D-dimer laboratory testing may not be as accurate as a combination of heart rate, respiratory rate, oxygen saturation, limb swelling, recent surgical history, current cancer diagnosis, limb immobility, presence of central line, and prior venous thromboembolism event in predicting the presence of a pulmonary embolism (PE) in pediatric patients, according to a study published in the Archives of Disease in Childhood.
A retrospective review of clinical data from the previous 11 years was conducted using the charts of 543 patients between the ages of 5 and 17 to determine the clinical characteristics of patients evaluated for PE with D-dimer testing, computed tomography (CT) angiography and/or ventilation-perfusion (VQ) scan. The objective of the study was to assess the clinical predictors for PE in pediatric patients.
Of the 526 patients in whom D-dimer laboratory testing was ordered, only 34 were found to have a PE (6.4%; 95% CI, 4.3% to 8.7%). The majority of patients evaluated for PE were teenagers (88%) with a mean age of 15 years. Female to male ratio for PE testing was 2:1, but was near 1:1 for confirmed PE diagnosis.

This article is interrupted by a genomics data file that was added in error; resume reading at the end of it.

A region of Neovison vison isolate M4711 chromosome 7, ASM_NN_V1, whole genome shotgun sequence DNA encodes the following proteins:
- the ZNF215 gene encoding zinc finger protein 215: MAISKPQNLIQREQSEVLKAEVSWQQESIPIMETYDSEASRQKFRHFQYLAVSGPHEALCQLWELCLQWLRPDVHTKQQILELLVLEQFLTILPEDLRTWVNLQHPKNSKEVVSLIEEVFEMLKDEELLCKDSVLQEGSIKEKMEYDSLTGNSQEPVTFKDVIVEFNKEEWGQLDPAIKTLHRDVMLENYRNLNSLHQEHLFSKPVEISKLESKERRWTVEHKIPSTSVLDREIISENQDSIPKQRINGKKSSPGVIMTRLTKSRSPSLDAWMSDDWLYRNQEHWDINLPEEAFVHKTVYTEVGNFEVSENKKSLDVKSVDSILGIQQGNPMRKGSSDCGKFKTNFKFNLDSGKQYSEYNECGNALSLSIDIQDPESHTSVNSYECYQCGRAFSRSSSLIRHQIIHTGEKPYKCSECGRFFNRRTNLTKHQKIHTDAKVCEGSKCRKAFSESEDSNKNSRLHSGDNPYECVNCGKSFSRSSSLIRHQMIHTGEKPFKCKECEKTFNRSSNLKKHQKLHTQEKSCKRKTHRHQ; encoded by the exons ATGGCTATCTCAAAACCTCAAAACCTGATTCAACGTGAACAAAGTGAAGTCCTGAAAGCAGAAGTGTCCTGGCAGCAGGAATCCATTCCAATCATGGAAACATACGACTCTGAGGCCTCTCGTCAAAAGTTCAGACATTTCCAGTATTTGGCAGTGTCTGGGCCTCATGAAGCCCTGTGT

Patients were most often evaluated for PE in the emergency department (ED), and being evaluated in the ED was associated with a lower probability of a PE.
Study results found children with a PE diagnosis presented most frequently with tachycardia, tachypnea, lower oxygen saturation, and leg swelling. In addition, the review of data found an additional 5 patient histories frequently associated with a PE diagnosis, including a history of surgery, presence of a central line, limb immobility, prior history of a PE or deep vein thrombosis, and a history of/current cancer diagnosis.
Investigators identified the combination of the following 9 components as a useful probability assessment tool for patients with a suspected PE: heart rate <100 beats/min, respiratory rate <22 breaths/min, oxygen saturation (SaO2%) >94%, no limb swelling and no recent surgery, active cancer, limb immobility, central line in place, or prior venous thromboembolism. The sensitivity and specificity of these criteria are 92.2% (95% CI, 81.1-97.8%) and 44% (95% CI, 39.5-38.4%). The absence of positive results in any of the 9 criteria in addition to a negative D-dimer test was found to have a sensitivity of 100% (95% CI, 89-100%) and specificity of 39% (95% CI, 34.5-43.3%).
Therefore, clinicians can use these 9 clinical variables to guide diagnostic decisions, however prospective validation research is needed before these criteria can become established guidelines.
Kanis J, Pike J, Hall CL, Kline JA. Clinical characteristics of children evaluated for suspected pulmonary embolism with D-dimer testing [published online November 8, 2017]. Arch Dis Child. doi:10.1136/archdischild-2017-313317
This article originally appeared on Pulmonology Advisor